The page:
Thursday, 31 January 2013

Should the UK stay in the European Union?

As I am most of you will know there has been a lot of controversy over whether or nor Britain would be better off in the European Union recently. David Cameron is planning a national vote on whether Britain should quit the European Union. Cameron made a speech outlining the plans for a referendum if the Conservatives win the next election earlier this month. Ed Miliband said the speech made our prime minister seem 'weak' and 'driven by his party', and not in the national interest.

The referendum would be the first of its kind for more than 40 years.

I want to talk today about how Europe affects people's lives in the UK, so you might be slightly better informed and perhaps able to pick a 'stay' or 'go' side. The United Kingdom is a member of the European Union but isn't part of the single currency, the Euro. Being in the EU means Britain has a trade bloc (no quotas or tariffs for exporting goods and services within the EU). The EU also allows free travel of labour within it, called the internal market. UK citizens are free to move, live, study and trade anywhere within the EU. This also affects you when you go on holiday within the European Union because there are no customs limits. There are also no border controls across most of the EU either - the UK is one exception to that rule.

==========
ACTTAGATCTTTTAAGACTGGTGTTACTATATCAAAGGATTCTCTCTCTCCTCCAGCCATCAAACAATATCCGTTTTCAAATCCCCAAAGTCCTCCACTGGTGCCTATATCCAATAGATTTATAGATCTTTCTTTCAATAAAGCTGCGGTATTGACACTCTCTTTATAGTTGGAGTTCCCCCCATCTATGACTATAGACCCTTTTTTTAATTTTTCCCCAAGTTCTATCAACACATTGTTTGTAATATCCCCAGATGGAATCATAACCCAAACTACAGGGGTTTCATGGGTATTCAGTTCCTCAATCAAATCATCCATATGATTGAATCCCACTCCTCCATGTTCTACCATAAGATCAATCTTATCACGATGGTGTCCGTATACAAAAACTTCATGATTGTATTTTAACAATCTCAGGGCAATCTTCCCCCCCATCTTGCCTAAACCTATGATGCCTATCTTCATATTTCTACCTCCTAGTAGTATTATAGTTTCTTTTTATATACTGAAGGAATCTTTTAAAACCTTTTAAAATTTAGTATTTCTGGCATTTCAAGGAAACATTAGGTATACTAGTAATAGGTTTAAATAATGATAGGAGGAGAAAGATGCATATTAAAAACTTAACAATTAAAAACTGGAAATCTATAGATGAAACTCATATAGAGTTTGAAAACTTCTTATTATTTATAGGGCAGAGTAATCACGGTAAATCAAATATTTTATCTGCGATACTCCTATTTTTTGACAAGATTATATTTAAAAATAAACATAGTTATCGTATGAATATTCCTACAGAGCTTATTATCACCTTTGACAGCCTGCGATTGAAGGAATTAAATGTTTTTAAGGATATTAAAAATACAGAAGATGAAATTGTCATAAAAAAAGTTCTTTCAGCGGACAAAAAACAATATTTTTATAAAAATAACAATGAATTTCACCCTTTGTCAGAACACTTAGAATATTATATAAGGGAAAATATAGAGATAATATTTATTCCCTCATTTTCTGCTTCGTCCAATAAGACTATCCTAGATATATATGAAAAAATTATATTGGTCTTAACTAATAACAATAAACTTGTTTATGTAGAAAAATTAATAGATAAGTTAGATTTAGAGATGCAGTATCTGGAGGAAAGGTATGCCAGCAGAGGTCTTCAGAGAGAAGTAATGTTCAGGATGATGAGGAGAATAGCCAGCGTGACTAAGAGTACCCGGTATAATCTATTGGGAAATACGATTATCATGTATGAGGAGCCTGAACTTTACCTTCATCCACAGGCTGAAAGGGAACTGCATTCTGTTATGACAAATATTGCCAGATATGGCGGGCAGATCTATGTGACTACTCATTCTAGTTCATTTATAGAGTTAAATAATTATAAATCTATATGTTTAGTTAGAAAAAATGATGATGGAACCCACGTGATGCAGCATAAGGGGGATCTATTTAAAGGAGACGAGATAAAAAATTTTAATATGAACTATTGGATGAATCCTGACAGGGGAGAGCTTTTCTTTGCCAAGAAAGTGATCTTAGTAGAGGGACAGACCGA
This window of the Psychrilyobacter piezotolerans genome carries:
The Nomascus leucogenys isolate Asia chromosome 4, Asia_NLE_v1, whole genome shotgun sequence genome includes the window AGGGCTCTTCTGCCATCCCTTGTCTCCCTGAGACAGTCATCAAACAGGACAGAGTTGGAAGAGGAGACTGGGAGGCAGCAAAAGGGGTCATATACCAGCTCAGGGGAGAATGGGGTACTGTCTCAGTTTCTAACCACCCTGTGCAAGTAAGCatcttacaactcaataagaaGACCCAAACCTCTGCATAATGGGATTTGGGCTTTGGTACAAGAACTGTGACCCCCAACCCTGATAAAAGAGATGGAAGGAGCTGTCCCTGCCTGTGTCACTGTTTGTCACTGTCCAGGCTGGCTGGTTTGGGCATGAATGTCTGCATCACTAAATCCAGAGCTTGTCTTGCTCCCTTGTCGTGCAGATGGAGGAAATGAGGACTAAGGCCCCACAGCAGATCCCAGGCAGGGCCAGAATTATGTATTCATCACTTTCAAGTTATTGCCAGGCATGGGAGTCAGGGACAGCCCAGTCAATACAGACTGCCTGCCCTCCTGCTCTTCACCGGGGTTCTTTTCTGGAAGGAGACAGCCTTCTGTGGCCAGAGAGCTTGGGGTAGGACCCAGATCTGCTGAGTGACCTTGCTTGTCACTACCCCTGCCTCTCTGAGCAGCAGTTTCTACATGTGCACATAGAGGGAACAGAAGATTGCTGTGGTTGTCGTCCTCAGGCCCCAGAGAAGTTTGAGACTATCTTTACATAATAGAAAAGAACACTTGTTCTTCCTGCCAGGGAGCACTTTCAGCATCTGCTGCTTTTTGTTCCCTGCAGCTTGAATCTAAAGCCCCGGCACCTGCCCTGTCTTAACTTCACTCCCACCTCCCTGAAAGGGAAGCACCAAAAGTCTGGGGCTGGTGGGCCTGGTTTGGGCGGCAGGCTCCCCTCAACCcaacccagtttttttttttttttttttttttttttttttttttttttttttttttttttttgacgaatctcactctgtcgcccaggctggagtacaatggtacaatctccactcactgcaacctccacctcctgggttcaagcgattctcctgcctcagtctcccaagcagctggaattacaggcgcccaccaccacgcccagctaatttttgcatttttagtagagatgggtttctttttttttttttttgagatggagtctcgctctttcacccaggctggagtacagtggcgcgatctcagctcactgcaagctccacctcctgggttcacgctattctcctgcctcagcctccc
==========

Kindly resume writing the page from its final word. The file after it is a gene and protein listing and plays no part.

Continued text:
Many areas of Europe have benefited from the Trans-European networks policy with new roads and transport networks designed to make it easier for the different countries to transport goods and services across the EU.

There are also understandings on public health, the environment, consumer protection, transport, social policy, plus economic, social and territorial cohesion. There are common foreign, security and defence policies which run alongside the policies of member states although there is no European army or single European foreign policy.

Euro MPs don't set our taxes or decide if a local school or hospital's going to close, but they do have a big influence on how we live our lives. They make decisions in Brussels that directly affect our jobs, our family lives, the health care we get, rules about recycling and energy.

MEPs passed a law a few years ago significantly cutting the cost of texting from abroad. Roaming rates were also cut. The Working Time Directive - which gives workers the right to certain amounts of rest, stops excessive night work and gives people a minimum amount of holiday every year - means nurses and doctors are limited to a 48-hour working week. However there are also many reasons as to why Britain should leave the EU, such as the annual £4 billion membership fee. 

There are many websites where you can have your say in the debate, and if you're old enough please use your vote! I found this great website which sums it all up very well;